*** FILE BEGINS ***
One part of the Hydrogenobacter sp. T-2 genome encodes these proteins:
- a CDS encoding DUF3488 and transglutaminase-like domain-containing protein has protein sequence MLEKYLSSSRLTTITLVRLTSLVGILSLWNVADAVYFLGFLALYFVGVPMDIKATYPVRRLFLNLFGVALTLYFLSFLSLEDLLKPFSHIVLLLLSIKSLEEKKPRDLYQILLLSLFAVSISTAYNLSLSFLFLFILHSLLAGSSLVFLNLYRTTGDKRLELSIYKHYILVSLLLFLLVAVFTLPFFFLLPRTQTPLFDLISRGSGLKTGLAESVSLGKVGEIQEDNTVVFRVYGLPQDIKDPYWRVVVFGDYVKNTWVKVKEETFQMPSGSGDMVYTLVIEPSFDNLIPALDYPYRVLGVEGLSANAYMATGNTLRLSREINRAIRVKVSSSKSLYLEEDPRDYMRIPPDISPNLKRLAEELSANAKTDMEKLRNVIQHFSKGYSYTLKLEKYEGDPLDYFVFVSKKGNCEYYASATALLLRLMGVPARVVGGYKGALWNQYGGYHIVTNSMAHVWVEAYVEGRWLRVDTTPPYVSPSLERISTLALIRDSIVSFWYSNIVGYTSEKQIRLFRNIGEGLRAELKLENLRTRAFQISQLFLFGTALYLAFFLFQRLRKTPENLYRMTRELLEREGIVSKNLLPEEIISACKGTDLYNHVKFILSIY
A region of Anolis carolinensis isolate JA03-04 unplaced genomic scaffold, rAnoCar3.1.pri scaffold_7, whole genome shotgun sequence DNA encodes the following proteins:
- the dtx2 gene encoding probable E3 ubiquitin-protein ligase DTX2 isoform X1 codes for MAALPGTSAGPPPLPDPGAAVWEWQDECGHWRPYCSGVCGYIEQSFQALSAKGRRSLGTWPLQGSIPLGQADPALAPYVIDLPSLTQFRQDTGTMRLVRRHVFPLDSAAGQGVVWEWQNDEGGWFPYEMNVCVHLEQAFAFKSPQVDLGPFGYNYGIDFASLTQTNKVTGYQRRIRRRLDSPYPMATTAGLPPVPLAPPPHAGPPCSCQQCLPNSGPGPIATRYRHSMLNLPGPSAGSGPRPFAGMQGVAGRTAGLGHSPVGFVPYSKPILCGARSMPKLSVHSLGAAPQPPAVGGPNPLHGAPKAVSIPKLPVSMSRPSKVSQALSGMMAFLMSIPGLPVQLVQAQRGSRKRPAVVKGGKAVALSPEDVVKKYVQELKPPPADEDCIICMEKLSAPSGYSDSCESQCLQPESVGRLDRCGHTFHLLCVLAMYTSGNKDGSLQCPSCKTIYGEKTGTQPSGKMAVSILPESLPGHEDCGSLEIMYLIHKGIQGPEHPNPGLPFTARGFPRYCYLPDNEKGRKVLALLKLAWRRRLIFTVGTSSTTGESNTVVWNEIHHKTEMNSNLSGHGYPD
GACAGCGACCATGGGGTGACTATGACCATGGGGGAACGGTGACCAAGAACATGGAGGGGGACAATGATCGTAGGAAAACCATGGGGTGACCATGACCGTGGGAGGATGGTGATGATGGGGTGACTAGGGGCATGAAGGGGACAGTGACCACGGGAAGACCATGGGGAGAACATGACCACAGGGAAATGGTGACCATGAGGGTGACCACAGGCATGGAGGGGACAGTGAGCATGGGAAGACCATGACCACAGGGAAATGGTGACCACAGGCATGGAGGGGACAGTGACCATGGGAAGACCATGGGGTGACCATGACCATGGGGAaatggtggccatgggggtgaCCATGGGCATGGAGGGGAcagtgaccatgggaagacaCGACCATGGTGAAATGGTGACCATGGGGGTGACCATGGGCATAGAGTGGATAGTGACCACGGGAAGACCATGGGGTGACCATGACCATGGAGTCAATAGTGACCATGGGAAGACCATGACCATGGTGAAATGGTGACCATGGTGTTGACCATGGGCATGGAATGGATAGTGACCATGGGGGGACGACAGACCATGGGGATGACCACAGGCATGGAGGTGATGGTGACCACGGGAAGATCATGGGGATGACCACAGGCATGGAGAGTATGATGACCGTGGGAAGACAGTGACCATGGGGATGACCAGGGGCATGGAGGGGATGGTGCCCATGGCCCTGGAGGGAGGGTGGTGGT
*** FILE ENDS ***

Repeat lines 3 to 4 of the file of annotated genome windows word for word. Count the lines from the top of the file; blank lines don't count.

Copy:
A region of Anolis carolinensis isolate JA03-04 unplaced genomic scaffold, rAnoCar3.1.pri scaffold_7, whole genome shotgun sequence DNA encodes the following proteins:
- the dtx2 gene encoding probable E3 ubiquitin-protein ligase DTX2 isoform X1 codes for MAALPGTSAGPPPLPDPGAAVWEWQDECGHWRPYCSGVCGYIEQSFQALSAKGRRSLGTWPLQGSIPLGQADPALAPYVIDLPSLTQFRQDTGTMRLVRRHVFPLDSAAGQGVVWEWQNDEGGWFPYEMNVCVHLEQAFAFKSPQVDLGPFGYNYGIDFASLTQTNKVTGYQRRIRRRLDSPYPMATTAGLPPVPLAPPPHAGPPCSCQQCLPNSGPGPIATRYRHSMLNLPGPSAGSGPRPFAGMQGVAGRTAGLGHSPVGFVPYSKPILCGARSMPKLSVHSLGAAPQPPAVGGPNPLHGAPKAVSIPKLPVSMSRPSKVSQALSGMMAFLMSIPGLPVQLVQAQRGSRKRPAVVKGGKAVALSPEDVVKKYVQELKPPPADEDCIICMEKLSAPSGYSDSCESQCLQPESVGRLDRCGHTFHLLCVLAMYTSGNKDGSLQCPSCKTIYGEKTGTQPSGKMAVSILPESLPGHEDCGSLEIMYLIHKGIQGPEHPNPGLPFTARGFPRYCYLPDNEKGRKVLALLKLAWRRRLIFTVGTSSTTGESNTVVWNEIHHKTEMNSNLSGHGYPD